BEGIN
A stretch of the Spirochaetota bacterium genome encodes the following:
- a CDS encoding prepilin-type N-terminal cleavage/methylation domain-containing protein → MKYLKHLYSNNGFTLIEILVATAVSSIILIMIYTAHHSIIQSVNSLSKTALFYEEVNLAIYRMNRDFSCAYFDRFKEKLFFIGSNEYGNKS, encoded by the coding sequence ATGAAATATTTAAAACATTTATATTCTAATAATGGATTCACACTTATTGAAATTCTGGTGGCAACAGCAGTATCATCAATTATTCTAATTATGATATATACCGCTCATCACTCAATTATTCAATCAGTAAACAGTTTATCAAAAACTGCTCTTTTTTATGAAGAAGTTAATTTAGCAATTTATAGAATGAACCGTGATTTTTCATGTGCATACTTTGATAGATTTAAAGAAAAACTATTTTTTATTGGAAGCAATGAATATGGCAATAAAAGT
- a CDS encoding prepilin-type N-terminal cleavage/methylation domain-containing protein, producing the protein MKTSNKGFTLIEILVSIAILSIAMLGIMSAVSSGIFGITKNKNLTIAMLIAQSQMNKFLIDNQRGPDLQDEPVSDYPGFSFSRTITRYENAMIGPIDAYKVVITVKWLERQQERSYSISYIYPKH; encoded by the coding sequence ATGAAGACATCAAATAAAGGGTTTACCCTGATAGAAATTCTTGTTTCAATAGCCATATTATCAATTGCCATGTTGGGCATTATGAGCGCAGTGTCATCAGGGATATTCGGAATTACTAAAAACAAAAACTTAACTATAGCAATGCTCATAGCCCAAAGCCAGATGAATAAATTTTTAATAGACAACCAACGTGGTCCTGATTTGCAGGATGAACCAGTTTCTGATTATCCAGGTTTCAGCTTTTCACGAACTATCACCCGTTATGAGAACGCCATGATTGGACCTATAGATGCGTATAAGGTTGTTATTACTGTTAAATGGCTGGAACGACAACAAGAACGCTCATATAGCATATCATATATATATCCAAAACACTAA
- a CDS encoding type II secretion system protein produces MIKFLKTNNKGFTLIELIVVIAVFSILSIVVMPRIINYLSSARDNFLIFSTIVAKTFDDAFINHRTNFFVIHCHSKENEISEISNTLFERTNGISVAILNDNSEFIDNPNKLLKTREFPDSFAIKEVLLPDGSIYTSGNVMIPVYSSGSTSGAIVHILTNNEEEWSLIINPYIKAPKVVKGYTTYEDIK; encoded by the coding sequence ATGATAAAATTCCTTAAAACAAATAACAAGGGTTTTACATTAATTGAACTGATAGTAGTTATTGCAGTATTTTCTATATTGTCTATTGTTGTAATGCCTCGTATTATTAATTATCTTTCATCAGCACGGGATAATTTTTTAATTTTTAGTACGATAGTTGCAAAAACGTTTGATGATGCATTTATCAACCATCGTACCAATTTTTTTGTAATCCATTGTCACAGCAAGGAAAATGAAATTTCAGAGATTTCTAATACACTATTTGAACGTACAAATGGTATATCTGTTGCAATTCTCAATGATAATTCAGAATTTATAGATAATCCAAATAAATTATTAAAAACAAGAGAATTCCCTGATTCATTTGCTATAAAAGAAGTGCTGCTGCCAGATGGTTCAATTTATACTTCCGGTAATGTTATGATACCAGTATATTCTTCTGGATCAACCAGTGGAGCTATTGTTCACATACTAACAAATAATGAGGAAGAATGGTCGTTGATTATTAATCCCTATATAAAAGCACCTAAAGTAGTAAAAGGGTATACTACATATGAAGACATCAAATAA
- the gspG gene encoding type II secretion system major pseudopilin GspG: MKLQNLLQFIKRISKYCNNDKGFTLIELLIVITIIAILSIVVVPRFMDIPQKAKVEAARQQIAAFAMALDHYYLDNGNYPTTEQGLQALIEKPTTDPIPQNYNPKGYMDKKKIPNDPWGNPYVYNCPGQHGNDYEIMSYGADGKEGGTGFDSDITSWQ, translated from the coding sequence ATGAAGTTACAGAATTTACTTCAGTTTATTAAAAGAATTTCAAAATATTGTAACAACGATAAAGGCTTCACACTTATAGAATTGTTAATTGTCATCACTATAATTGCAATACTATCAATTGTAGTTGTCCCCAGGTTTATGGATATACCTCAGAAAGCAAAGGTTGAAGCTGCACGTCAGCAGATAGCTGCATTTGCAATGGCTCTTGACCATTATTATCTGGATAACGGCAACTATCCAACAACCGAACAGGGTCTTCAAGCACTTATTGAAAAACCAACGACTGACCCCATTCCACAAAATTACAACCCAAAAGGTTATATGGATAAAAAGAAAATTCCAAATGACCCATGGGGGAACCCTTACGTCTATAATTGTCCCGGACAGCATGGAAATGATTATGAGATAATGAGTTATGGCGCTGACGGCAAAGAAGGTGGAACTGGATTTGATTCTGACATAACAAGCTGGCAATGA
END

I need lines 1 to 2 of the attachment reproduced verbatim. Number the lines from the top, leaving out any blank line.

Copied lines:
A stretch of the Spirochaetota bacterium genome encodes the following:
- a CDS encoding prepilin-type N-terminal cleavage/methylation domain-containing protein → MKYLKHLYSNNGFTLIEILVATAVSSIILIMIYTAHHSIIQSVNSLSKTALFYEEVNLAIYRMNRDFSCAYFDRFKEKLFFIGSNEYGNKS, encoded by the coding sequence ATGAAATATTTAAAACATTTATATTCTAATAATGGATTCACACTTATTGAAATTCTGGTGGCAACAGCAGTATCATCAATTATTCTAATTATGATATATACCGCTCATCACTCAATTATTCAATCAGTAAACAGTTTATCAAAAACTGCTCTTTTTTATGAAGAAGTTAATTTAGCAATTTATAGAATGAACCGTGATTTTTCATGTGCATACTTTGATAGATTTAAAGAAAAACTATTTTTTATTGGAAGCAATGAATATGGCAATAAAAGT